Finally, once the file is on the system and has not been detected, the only thing left is to execute it. Often attackers will use social engineering techniques in order to convince people to open these files. In the example above, the file is named “Payroll Info” in order to entice users to open it. Once opened, the virus initiates a remote connection back to the attacker’s system resulting in a compromise.


CSC 8.4


The Solution


The implementation of this control is rather easy, however the proper and secure implementation of complete endpoint malware protection is much more exhaustive. The first step should be to ensure that every system, including systems that are often times skipped such as servers, Mac OSX, and Linux systems, should contain enterprise-grade antivirus software. This software should be configured to send real time alerts to a centralized server so that if infection is possible, it doesn’t have the opportunity to delete logs from the system, masking the infection. This centralized server should also have the ability to monitor and report on clients who have an out-of-date virus database.


Several additional endpoint hardening processes can be implemented as well. A file reputation system should be configured to block files with a low reputation. In most cases, reputation is monitored and calculated by a quality antivirus solution which tracks metrics to determine if the file is safe. Malware historically accessed computers through removable media so USB ports should be disabled on sensitive systems to ensure that the system does not get infected through an infected USB drive. Finally, anti-exploitation software should be deployed to attempt to mitigate threats associated with exploit attacks. These attacks are typically used in order to deliver malware to the system, and by preventing the exploit, it is possible to prevent the malware from being executed.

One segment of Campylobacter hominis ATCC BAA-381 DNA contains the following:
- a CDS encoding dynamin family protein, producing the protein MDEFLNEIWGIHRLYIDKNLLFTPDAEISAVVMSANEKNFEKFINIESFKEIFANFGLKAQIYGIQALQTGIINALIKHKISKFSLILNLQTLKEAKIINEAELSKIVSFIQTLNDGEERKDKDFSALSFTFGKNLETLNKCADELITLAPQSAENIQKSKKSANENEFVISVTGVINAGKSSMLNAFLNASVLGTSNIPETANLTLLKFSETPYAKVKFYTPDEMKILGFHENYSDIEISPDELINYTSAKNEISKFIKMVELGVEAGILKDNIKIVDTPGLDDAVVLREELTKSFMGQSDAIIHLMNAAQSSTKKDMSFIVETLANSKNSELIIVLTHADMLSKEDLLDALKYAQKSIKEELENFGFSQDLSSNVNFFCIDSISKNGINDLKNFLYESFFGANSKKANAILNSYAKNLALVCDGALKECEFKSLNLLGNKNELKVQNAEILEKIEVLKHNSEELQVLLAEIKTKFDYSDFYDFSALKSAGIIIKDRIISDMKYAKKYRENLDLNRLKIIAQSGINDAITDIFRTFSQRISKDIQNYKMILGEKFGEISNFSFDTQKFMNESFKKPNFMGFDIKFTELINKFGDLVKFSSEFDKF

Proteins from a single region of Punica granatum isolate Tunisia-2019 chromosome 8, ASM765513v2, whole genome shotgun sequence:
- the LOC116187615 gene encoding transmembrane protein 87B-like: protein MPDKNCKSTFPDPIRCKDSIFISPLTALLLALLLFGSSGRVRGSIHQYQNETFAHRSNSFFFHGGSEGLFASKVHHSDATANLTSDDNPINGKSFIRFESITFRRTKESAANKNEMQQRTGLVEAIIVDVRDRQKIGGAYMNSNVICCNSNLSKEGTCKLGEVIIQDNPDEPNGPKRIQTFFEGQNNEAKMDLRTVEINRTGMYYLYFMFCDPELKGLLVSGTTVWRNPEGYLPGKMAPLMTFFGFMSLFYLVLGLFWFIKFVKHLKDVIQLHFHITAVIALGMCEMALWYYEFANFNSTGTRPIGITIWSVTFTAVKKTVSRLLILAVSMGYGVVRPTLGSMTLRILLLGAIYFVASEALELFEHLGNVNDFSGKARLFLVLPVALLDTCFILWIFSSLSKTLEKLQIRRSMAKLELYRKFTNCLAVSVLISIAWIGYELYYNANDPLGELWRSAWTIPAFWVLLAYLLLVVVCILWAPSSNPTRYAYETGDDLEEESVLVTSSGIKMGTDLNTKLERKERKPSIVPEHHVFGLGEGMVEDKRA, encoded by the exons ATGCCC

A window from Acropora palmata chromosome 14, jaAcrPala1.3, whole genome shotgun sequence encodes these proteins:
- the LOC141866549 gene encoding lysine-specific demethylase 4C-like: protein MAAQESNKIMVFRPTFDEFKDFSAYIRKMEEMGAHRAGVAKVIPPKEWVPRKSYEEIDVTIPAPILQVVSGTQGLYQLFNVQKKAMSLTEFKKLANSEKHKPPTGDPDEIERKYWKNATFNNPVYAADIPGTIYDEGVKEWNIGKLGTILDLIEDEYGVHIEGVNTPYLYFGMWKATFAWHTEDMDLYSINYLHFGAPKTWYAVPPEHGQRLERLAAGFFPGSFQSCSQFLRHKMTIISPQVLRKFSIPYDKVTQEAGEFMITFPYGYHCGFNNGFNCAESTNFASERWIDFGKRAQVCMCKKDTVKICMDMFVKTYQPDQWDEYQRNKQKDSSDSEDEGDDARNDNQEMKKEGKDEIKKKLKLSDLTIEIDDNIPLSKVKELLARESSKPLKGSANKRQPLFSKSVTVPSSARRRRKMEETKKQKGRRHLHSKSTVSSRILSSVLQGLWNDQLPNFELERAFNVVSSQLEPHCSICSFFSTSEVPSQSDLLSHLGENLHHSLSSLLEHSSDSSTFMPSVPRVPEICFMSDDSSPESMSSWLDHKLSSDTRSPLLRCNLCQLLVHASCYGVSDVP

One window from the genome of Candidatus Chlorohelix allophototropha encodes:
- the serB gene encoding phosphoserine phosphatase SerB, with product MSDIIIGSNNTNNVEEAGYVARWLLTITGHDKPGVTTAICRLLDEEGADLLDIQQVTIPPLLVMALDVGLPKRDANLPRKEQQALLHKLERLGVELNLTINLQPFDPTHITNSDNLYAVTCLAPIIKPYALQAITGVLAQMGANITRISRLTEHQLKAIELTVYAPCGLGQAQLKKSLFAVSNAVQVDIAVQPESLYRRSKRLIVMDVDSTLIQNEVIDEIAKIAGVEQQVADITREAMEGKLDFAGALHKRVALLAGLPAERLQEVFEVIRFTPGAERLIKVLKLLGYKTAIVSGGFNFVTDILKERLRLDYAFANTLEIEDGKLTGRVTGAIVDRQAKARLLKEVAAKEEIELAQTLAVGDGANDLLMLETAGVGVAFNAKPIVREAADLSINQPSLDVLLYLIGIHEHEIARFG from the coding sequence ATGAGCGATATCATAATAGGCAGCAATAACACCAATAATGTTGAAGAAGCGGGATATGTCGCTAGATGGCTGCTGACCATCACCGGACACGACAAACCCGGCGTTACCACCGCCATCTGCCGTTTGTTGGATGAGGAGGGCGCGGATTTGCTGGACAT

The implementation of network-based anti-malware is a great option because it provides companies with the ability to track malware even if the malware has disabled alerting and monitoring on an endpoint system. Network based devices should be able to monitor systems for suspicious behavior, such as DNS requests to known malware command and control servers, or to identify the infected system attempting to attack other systems on the network. 


By implementing all of these controls, you will have a more secure environment. However, it should be noted that most antivirus solutions can be bypassed by either encrypting the malware or writing custom malware that has not been flagged as a virus. It is important that organizations take steps to monitor systems for suspicious behavior even if they have implemented a solid anti-malware solution.


The next post will cover CSC 9: Limitation and Control of Network Ports, Protocols, and Services.

Joshua Platz
Principal Security Consultant | Optiv
Joshua Platz is a principal security consultant in Optiv’s advisory services threat practice on the attack and penetration team. Joshua’s role is to execute advanced service offerings such as the advanced threat simulation purple team activity and provide thought leadership and mentorship to the practice. Joshua also executes internal and external network penetration testing, enterprise password audits, and was one of the designers and first executers of the attack surface management offering.